Hello everyone and welcome to the podcast and part three of the People Pleasing series. So next week is thanksgiving and with the holidays coming up there are going to be so many chances to practice not people pleasing. So if you haven’t already take a listen to episode 37 where I give you five steps to stop people pleasing. Maybe you’ve already listened and you’re considering trying this out a bit. Maybe you are considering telling your family that you will be staying home for thanksgiving, or that you will only be attending the family event for two hours.
Maybe you’re considering telling your neighbors that stopping by your house spontaneously is a no. Or maybe you are considering telling your in-laws that if your child with Autism is not invited to an event then no one from the family will be attending. Whatever it is, chances are when you stop people pleasing and start telling people what you really want and what you really think, they might get annoyed, especially when they are used to you just going along with the plan despite how you really feel.
And this is especially so in my opinion if you are dealing with the women in your life, the moms, the sisters, the best friends. This is because more than likely the women in your life are also big people pleasers themselves. And the idea of saying no and not doing the things you are supposed to do just to make other people happy is completely foreign to them. And I say this not as judgment but just as a reality check. We’ve all been socialized this way. And so when one of us decides that we’re going to wave the flag and say, “Nope, I’m not abiding by the secret code of motherhood anymore.”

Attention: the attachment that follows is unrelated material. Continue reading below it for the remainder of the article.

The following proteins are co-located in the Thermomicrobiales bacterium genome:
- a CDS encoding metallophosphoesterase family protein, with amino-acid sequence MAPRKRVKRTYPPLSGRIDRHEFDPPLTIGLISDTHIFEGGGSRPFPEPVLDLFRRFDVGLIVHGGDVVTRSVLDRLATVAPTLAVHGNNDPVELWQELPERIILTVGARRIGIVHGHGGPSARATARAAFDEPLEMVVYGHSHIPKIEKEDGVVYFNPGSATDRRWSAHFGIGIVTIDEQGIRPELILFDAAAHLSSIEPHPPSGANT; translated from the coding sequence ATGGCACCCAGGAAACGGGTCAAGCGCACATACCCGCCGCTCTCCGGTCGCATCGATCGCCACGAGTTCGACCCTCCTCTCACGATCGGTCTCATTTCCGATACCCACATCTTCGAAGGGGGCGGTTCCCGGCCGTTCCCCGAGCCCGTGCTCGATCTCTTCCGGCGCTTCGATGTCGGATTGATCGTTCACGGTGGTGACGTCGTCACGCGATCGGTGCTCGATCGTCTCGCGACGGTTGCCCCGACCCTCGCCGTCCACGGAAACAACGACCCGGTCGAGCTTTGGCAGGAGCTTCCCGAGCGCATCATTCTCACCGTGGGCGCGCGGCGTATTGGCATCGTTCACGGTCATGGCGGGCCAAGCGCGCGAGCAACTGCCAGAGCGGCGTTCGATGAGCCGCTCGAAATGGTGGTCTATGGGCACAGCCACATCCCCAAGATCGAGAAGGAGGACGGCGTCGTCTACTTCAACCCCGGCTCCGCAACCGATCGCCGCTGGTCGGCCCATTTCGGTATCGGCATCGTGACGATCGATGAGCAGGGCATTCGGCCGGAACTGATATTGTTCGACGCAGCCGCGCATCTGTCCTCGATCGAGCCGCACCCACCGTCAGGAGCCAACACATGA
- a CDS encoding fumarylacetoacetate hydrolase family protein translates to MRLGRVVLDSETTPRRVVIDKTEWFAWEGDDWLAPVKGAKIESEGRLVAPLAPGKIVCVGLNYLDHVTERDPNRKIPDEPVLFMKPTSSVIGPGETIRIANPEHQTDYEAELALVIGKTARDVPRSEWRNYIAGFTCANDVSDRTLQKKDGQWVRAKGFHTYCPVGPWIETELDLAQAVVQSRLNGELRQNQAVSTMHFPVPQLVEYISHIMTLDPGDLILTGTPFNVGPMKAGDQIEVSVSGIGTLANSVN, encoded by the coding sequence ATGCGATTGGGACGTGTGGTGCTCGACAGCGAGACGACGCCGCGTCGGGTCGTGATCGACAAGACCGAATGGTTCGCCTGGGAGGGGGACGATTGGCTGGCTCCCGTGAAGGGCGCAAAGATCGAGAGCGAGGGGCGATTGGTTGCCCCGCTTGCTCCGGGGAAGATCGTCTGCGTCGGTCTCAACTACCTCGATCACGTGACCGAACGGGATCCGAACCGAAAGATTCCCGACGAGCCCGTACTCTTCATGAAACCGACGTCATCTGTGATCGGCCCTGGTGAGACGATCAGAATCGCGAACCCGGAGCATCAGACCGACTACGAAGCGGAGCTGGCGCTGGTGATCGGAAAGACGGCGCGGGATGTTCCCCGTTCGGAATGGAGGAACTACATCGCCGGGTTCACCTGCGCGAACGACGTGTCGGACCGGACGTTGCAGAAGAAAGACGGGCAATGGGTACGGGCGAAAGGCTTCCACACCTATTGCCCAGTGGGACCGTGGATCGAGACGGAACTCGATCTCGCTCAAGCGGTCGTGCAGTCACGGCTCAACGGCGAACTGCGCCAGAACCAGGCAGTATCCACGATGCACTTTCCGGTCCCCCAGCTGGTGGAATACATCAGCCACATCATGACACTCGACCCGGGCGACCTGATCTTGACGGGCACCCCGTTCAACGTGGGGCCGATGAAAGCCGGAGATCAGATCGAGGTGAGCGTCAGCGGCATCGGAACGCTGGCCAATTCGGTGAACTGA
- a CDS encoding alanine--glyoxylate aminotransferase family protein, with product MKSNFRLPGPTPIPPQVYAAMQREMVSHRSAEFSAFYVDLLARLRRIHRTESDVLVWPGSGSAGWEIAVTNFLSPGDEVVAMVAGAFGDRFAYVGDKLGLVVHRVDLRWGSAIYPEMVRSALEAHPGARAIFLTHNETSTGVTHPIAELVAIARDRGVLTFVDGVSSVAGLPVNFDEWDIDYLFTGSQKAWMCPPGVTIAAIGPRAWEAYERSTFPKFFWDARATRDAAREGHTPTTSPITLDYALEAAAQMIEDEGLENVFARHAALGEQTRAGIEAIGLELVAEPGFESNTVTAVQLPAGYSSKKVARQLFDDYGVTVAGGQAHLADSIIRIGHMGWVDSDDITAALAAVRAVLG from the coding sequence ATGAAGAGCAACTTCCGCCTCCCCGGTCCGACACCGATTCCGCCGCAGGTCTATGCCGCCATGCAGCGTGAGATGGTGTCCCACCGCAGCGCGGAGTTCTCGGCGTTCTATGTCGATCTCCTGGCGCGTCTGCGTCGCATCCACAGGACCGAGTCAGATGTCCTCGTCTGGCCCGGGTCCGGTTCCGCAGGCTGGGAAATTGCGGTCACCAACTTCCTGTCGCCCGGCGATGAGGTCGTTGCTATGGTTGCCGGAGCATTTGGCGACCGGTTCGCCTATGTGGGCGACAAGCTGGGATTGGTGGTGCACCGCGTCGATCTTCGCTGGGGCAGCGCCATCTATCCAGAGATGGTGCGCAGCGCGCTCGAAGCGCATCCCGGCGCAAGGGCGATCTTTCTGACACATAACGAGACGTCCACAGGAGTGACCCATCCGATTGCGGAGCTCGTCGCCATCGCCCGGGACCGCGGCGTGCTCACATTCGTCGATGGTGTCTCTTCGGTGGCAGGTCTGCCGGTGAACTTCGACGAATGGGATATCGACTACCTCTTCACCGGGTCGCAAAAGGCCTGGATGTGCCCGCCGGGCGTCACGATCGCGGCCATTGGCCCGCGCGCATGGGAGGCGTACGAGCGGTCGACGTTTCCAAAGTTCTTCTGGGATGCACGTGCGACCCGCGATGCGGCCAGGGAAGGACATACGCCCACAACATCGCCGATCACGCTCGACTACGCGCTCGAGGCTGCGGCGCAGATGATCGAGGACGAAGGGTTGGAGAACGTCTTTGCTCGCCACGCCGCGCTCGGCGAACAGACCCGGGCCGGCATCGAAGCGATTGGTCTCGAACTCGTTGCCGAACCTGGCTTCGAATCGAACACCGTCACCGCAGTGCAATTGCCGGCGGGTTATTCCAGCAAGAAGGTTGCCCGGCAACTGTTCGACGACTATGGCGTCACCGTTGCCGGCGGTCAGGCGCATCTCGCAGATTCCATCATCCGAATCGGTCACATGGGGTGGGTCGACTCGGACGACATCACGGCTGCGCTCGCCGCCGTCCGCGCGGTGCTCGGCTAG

The other people in your life might be like, “What the fuck and who do you think you are.” That’s okay, your instinctive reaction to their displeasure or judgment might be to feel a sense of panic, oh no, they’re not pleased and I’m going to be voted off the island. This is normal. I always think about the Friends episode, I think it’s called, the one with Chandler’s work laugh.” In this episode, Monica notices that every time Chandler is around his boss, Doug, that he has this really fake laugh. And he’s always laughing at Doug’s ridiculous jokes. And he’s letting him win and things like that.
And so she calls him out on it. So chandler decides, well, the next he makes a silly joke that Chandler doesn’t think it’s funny, he’s not going to laugh. And so that’s exactly what happens. Doug makes this corny joke about his wife’s coffee not being able to win a fight because it’s weak, something like that. And Chandler just doesn’t laugh. And so then Doug is like, “Did you hear me?” And he says the joke again and there’s this really, really awkward silence.
And so what happens is, is that Monica feels so uncomfortable that she jumps in and she explains the joke and why it’s so funny. And so then she and Chandler are now using this annoying laugh. Anyhow this same thing might happen to you. You will feel the displeasure. You will feel the discomfort and you might want to just say, “Screw it, I’ll do it anyway.” Just know that this is normal, just like I talked about last week.